The wind is blowing for water
The recently released movie “The Boy Who Harnessed the Wind” has many important lessons to tell us about the need for innovation and small-scale, supplementary irrigation solutions to increase food security, and potentially improve nutrition, in Africa and elsewhere, writes Professor Jan Lundqvist in this blog post.
The movie “The Boy Who Harnessed the Wind”, available on Netflix, is the highly acclaimed directorial debut of award-winning British-Nigerian actor Chiwetel Ejiofor. It is also an excellent illustration of the vital difference that local initiatives and simple technologies can make for water, food and livelihood security.
Based on the autobiographic bestseller with the same name by William Kamkwamba, the movie features a young boy, William, in a rural setting in Malawi. His father Trywell can’t afford to pay the school fees after the crops fail due to lack of rains.
With a curious and entrepreneurial attitude, William still manages to sneak into the school library and figures out how to build a simple windmill from scrap material and the frame of his father’s bicycle. After a struggle between the generations – father and son – the bike has to be sacrificed to build a solid structure on which the propeller is fixed at the top of the 25 – 30 feet high wooden sticks.
With the help of the energy from the wind, small volumes of precious water are lifted from shallow groundwater and conveyed to nearby fields through a rubber/plastic pipe with a diameter of a couple of centimetres. The blowing wind and the greening of drooping plants in a parched landscape naturally generate big smiles on the faces of the villagers.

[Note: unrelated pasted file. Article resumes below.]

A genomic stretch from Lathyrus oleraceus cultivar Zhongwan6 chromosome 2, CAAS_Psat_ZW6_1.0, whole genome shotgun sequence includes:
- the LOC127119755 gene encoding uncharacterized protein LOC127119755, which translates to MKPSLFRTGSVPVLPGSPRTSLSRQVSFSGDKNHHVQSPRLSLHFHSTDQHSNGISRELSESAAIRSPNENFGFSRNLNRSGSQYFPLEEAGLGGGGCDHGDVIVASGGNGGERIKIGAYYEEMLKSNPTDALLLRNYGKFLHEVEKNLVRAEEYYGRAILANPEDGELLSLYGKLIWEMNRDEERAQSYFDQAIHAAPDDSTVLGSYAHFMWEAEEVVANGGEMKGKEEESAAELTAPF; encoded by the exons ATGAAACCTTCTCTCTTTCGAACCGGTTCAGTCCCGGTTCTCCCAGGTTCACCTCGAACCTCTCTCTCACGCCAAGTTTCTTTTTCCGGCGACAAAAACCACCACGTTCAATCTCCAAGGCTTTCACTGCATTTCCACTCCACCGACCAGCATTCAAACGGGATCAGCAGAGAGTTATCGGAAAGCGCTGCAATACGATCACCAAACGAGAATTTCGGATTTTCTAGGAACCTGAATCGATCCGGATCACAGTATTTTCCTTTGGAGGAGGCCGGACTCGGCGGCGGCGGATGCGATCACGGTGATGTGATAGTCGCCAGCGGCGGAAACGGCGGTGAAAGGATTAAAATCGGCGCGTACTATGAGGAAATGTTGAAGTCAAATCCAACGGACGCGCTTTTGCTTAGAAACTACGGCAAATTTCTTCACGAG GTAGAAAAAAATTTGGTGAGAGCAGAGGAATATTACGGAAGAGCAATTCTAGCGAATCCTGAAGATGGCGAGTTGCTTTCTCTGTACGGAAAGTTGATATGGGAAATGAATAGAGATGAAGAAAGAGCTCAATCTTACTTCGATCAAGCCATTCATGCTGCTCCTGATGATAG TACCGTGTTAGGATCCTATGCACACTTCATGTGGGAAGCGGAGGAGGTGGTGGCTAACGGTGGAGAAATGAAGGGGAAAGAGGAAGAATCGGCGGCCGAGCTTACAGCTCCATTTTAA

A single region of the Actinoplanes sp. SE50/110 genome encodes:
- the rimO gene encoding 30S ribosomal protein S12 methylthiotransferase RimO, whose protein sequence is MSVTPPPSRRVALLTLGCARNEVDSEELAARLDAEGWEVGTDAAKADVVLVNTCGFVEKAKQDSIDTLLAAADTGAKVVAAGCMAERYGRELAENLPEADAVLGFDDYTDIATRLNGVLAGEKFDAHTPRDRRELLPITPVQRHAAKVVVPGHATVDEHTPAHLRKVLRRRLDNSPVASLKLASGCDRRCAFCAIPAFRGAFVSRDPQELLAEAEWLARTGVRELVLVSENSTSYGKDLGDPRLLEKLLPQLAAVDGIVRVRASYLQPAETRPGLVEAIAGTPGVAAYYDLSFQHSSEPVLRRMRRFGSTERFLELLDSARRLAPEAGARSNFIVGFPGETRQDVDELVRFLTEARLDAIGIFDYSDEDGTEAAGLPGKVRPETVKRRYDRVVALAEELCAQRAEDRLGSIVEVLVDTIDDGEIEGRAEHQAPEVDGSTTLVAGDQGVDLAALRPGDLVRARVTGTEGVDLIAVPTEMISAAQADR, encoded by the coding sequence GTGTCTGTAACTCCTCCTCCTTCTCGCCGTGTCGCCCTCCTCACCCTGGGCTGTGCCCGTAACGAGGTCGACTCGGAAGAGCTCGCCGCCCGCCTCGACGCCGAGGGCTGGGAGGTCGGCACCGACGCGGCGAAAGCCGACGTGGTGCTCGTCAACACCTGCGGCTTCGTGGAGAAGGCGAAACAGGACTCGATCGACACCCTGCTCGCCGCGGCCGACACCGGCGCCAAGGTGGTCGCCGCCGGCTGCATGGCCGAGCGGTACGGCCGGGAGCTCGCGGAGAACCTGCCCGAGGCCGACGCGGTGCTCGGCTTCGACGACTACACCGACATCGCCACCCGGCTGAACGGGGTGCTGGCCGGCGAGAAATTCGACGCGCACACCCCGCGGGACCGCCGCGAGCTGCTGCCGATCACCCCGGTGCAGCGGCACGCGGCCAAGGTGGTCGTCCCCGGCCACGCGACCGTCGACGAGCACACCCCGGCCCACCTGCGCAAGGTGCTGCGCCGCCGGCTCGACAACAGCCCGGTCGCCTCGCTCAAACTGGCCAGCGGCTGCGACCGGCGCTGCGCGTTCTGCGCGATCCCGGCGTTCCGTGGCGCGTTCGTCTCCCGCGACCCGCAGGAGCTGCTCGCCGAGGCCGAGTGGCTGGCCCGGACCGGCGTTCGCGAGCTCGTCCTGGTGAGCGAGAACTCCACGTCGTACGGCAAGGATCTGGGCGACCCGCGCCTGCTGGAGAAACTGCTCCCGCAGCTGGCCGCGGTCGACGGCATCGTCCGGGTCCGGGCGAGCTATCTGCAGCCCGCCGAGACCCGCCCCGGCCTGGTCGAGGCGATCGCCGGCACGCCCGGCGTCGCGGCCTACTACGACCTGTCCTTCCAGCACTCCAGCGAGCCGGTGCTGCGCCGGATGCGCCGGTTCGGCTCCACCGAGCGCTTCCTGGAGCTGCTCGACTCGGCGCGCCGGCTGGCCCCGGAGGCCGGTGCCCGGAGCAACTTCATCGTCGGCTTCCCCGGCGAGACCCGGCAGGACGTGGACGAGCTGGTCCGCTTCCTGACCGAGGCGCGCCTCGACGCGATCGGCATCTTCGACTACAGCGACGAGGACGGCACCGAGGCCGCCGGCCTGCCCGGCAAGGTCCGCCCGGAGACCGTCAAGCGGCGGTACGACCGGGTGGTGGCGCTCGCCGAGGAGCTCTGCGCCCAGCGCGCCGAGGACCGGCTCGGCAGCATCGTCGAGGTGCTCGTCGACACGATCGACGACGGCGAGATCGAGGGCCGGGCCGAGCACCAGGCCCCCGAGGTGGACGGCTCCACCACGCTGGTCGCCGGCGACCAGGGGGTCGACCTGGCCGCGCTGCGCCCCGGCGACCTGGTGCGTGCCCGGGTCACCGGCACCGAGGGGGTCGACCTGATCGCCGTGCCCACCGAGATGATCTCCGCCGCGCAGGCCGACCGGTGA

The movie provides lots of food for thought. For an African audience, it is mindboggling to watch a young boy who manages to introduce such a change and that his father lets him demolish his bicycle, albeit after a series of rows. But it is easy to comprehend that living conditions are at the mercy of access to water. When the rains fail and the soils are desiccated, leaving the farmers high and dry even at the beginning of the season, a potential for change is below the surface. The movie highlights the vital importance of small amounts of water to supplement highly erratic rainfall and that can be controlled and distributed by the farmers to wilting crops, in selected fields, perhaps at night, etc.
The movie provides a contrasting image to a conventional view of irrigation as energy- and water-guzzling large-scale and capital-intensive systems, designed to produce selected crops for exports. Such ventures tend to deprive households, industry and the environment of the water that is available in rivers, lakes and aquifers.
The detrimental effects for downstream users depend on type and scale of irrigation/water management, land-use and soil conservation. There is not just one type of irrigation with one kind of impact. The small-scale arrangement for lifting water shown in the movie is at par with rain water harvesting arrangements in terms of the modification of the water balance in catchments. The good thing is that these arrangements may be combined.
Like the movie, the blog could have ended here.